Where to Find the Best Dividend Stocks to Buy
First let me just say that there is nothing special about the stocks that I buy. In fact, they are actually quite boring. I say “boring” because these companies tend to be the under the radar / business as usual types. In the investing world, “boring” is good because it usually means that a company’s earnings and growth profile are stable and consistent and that is exactly what you’re looking for as a long term investor.
Where can someone find companies that fit this profile? They can be found in the banking, utility, pipeline, telecom and consumer staple sectors. These businesses have seen it all and have survived for decades and that means that they’ll most likely be around for many more decades to come.
If you take a look at the top 10 holdings of a dividend mutual fund or an exchange-traded fund, you’ll undoubtedly find that many of these funds own the same set of companies. That’s no coincidence. Chances are the companies in the top 10 holdings of these funds have been great long term investments. Alternatively, you can search out the Dividend Aristocrats lists that are published each year.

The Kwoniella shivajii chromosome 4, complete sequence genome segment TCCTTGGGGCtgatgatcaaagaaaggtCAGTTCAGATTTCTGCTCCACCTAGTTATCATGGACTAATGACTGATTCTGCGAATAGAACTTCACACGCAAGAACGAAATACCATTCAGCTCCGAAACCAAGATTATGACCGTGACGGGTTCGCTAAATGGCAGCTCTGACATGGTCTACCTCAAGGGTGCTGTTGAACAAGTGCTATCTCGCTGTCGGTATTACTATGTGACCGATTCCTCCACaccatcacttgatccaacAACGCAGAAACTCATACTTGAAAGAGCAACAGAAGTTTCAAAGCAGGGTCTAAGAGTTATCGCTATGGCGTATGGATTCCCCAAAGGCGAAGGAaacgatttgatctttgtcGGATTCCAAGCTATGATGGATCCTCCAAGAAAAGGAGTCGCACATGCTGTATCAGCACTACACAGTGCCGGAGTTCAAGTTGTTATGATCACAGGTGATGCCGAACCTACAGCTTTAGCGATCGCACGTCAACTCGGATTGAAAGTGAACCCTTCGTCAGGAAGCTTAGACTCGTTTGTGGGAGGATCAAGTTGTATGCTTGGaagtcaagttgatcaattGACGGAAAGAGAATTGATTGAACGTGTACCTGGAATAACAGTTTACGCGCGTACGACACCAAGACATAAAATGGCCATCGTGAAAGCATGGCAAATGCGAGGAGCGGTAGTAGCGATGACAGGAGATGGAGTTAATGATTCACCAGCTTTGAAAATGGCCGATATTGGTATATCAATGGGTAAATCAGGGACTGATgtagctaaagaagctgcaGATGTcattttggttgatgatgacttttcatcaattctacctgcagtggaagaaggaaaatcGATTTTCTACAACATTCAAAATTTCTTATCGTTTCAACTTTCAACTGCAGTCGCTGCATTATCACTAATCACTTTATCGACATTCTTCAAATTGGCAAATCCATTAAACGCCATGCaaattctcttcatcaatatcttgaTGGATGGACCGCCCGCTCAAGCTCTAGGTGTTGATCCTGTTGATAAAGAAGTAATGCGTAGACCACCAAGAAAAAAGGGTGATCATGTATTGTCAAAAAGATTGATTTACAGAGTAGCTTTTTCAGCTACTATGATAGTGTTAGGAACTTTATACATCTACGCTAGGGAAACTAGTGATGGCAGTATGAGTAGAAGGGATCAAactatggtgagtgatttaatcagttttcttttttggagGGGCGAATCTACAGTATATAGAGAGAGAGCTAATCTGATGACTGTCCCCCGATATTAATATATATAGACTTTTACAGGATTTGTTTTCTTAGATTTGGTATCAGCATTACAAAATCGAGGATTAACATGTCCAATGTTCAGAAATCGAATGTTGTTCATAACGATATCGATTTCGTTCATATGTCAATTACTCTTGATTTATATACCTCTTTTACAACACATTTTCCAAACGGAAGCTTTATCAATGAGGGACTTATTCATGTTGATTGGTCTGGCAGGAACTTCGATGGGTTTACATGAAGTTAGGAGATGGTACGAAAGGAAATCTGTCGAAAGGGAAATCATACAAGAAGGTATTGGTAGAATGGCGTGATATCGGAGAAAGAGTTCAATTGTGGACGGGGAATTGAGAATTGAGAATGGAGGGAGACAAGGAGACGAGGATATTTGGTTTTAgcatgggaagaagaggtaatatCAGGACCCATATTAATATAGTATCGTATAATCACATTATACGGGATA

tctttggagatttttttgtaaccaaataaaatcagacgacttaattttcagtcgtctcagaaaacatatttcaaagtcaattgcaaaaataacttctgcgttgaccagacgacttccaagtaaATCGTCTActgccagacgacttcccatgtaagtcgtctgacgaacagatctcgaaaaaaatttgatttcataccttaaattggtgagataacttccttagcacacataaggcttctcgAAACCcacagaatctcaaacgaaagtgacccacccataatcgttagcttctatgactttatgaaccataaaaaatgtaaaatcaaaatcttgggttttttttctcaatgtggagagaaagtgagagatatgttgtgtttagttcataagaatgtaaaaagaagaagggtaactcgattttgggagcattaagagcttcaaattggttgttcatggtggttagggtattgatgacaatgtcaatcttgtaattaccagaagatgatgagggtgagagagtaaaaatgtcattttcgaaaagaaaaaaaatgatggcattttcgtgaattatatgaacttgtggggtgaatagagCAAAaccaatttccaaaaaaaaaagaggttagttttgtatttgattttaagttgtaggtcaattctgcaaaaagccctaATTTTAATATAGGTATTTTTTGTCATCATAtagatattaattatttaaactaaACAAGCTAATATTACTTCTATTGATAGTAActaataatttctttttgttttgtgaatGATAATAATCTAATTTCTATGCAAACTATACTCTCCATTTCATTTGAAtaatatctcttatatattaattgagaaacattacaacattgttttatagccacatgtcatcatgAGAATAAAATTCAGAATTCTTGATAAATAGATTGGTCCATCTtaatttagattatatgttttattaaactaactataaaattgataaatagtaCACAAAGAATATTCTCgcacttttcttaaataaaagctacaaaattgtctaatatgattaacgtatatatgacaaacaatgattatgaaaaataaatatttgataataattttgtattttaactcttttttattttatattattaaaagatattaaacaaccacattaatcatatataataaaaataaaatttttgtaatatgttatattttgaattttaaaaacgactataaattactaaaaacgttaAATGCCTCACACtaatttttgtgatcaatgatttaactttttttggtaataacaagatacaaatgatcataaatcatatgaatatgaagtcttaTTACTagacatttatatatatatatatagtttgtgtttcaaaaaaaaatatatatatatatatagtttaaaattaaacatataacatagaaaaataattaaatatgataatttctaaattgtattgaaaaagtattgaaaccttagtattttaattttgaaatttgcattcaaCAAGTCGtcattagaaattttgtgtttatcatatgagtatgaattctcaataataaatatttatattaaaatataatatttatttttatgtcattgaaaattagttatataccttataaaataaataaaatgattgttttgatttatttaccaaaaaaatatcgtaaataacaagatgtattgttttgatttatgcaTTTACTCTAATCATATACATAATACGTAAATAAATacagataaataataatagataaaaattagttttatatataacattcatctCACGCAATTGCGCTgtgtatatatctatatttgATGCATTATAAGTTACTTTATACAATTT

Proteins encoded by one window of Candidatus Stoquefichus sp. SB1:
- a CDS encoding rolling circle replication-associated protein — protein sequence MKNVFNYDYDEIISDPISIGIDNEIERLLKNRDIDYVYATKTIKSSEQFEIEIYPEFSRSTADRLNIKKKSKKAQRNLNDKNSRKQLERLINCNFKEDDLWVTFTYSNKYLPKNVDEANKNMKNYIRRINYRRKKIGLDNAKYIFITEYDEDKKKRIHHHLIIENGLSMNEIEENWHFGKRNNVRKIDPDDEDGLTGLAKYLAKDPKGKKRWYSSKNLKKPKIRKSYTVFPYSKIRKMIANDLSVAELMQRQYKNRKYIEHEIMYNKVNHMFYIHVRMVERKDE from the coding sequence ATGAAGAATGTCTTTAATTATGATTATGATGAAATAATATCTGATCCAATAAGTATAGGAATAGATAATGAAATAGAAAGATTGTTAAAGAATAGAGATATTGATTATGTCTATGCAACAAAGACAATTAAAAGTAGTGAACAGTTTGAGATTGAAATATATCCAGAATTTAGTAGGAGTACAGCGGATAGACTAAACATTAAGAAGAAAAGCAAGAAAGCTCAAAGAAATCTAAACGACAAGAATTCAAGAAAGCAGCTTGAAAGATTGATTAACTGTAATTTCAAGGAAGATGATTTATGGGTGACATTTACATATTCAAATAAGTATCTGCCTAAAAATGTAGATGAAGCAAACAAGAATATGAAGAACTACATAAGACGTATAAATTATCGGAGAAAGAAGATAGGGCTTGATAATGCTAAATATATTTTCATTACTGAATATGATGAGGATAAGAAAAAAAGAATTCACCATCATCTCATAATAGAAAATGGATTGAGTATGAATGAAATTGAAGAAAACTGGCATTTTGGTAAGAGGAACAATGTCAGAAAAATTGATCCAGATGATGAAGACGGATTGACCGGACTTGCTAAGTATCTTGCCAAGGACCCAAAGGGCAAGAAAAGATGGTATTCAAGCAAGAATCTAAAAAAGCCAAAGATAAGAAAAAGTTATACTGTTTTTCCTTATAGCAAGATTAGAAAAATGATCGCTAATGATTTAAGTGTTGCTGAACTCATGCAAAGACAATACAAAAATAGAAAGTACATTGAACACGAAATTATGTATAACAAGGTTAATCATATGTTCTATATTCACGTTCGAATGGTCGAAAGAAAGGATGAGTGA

A few notes of caution are in order however. First, beware of high yield stocks. A high yield could be an indication that a company is in some sort of financial trouble and could cut the dividend altogether. Secondly, watch the payout ratio on dividend stocks. In general, you want your dividend stock to have a payout ratio between 50%-60%. That gives the company room to grow its dividend as it grows its earnings. A high payout ratio could mean that there is very little room for the dividend to grow over time. That said, the utility and telecom sectors may have higher payout ratios due to the nature of their businesses.
As with all investing, it is important to do your own research and consult with a financial advisor. Below are some additional resources for those interested in learning more about dividend stocks.
Additional Dividend Stock Learning Resources